Neuromodulation Makes Headlines with New LIFUP Technology
Mark V. Kingsley
The concept of applying ultrasound to neuronal activity for research and treatment has been around since as early as 1958. However, this promising speculation is now becoming a reality. Following the Investigational Device Exemption (IDE) approval by the FDA of the use of deep brain stimulation (DBS), vagus nerve stimulation, and repetitive transcranial magnetic stimulation, there has been a surge in research into therapeutic applications of ultrasound involving the brain. One company at the forefront of this exciting new field is BrainSonix. Their patented Low-Intensity Focused Ultrasound Pulsation (LIFUP) is a recent example of neuromodulation technology.
Simply stated, neuromodulation involves targeted stimulus to the brain – in this case through ultrasound waves – to affect nervous tissue function. Ultrasound is an especially appealing use of neuromodulation because it is non-invasive while still allowing for deep penetration into the brain. There is further reason to be excited about the potential of LIFUP following the recent news of coma patients’ brains being “jump-started” by ultrasound. Two cases of people in coma’s awakening after ultrasound interventions were reported on the News Atlas website, which summarizes the work UCLA has done in applying LIFUP to the realm of treatment.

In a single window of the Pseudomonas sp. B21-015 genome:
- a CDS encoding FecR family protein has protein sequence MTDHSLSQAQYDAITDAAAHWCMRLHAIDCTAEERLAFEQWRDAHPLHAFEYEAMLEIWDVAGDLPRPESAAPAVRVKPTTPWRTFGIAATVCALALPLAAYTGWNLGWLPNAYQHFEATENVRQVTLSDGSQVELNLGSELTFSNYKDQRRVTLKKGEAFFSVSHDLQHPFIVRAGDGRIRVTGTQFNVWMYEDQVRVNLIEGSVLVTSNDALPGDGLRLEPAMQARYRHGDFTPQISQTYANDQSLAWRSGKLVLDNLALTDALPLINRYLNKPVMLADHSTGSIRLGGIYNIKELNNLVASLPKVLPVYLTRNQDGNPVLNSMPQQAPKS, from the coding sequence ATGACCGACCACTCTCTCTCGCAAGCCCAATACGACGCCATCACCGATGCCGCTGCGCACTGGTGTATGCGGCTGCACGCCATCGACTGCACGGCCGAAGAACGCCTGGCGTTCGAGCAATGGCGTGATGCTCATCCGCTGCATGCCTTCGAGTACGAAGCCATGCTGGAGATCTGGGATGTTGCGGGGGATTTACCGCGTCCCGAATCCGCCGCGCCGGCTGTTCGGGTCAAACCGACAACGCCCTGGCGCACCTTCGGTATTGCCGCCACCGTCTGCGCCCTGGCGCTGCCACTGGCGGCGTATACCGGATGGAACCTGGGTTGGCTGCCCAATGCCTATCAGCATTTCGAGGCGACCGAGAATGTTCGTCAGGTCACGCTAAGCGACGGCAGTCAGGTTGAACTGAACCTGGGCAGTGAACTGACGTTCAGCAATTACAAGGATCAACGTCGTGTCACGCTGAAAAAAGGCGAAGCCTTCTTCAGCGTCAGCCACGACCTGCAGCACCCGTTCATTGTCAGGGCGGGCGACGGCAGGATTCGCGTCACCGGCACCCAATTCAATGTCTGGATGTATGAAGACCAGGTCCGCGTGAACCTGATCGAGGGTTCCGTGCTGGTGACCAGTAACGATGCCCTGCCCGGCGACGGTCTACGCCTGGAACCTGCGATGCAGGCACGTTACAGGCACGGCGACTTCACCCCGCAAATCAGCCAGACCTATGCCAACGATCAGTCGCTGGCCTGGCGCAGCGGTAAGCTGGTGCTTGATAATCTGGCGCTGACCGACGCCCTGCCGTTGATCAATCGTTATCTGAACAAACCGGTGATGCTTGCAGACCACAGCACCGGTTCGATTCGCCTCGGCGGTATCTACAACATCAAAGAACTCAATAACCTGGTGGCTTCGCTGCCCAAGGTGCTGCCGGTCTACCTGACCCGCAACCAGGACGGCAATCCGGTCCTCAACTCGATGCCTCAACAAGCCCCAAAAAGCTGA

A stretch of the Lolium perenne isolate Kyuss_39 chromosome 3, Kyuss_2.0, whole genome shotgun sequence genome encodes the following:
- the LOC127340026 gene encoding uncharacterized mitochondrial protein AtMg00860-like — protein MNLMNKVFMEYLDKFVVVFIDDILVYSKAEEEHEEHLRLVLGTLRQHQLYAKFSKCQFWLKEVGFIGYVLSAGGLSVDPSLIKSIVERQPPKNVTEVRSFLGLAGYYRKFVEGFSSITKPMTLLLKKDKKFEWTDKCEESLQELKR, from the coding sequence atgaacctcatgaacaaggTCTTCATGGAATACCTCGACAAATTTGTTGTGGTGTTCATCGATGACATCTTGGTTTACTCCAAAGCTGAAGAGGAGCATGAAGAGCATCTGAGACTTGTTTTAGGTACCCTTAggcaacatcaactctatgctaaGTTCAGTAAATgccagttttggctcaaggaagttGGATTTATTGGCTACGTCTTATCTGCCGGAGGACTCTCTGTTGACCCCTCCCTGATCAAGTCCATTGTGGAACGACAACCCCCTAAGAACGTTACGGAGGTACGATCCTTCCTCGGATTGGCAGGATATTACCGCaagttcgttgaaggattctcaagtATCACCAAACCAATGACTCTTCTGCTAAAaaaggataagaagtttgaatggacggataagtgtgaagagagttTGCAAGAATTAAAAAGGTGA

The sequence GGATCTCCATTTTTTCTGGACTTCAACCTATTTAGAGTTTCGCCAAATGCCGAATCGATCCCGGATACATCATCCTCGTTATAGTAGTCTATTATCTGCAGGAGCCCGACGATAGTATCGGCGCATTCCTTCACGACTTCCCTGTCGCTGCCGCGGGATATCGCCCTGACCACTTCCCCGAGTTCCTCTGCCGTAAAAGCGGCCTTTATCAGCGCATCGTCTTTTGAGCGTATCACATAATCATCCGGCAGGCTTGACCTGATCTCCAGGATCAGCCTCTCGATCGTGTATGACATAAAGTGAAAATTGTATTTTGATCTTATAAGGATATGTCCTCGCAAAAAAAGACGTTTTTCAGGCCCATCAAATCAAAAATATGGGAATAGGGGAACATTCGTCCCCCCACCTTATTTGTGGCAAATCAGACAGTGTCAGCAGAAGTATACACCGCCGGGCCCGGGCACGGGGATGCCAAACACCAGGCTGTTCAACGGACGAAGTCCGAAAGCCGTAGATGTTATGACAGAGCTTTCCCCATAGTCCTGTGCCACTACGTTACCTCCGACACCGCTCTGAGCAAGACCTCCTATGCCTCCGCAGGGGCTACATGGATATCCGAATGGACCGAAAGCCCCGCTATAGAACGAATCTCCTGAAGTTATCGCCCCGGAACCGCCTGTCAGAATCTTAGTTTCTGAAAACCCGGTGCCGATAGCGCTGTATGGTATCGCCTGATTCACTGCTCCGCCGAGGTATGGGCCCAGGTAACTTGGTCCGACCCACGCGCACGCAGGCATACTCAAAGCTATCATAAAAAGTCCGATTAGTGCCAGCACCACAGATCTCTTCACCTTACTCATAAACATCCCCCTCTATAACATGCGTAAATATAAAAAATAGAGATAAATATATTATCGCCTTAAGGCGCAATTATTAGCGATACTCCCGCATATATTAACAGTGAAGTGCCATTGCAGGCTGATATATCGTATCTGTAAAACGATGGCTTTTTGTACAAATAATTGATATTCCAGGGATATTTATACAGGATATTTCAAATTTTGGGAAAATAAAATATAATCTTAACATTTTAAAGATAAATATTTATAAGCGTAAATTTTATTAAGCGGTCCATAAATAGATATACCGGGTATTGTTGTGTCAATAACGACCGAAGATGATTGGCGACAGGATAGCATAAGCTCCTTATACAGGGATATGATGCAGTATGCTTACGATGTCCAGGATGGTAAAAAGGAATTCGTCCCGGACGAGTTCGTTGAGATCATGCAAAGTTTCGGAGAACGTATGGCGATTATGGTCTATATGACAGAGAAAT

Acertara Acoustic Laboratories has a hand in the development of the research and application of neuromodulation. For one, Nicholas Ellens Ph.D., who works on acoustic output interrogation and product development here at Acertara, contributed skull attenuation data cited in an IEEE study on LIFUP. As Nicholas explained to me, a humble English major: skulls block a ton of ultrasound. Therefore, data needs to be collected to find a temporal window, a sensitive area in the skull through which ultrasound can reach the brain. Such information is crucial for determining the best way to effectively utilize ultrasound as demonstrated by the recent success with coma patients.
BrainSonix mentions on their website that the application for LIFUP may soon be used to treat issues as diverse as epilepsy, Parkinson’s disease, chronic pain, and obesity. It will be worth keeping an eye on what comes out of LIFUP and similar applications of ultrasound for neuromodulation, as it could change the way we look at the brain and what is possible for treatment.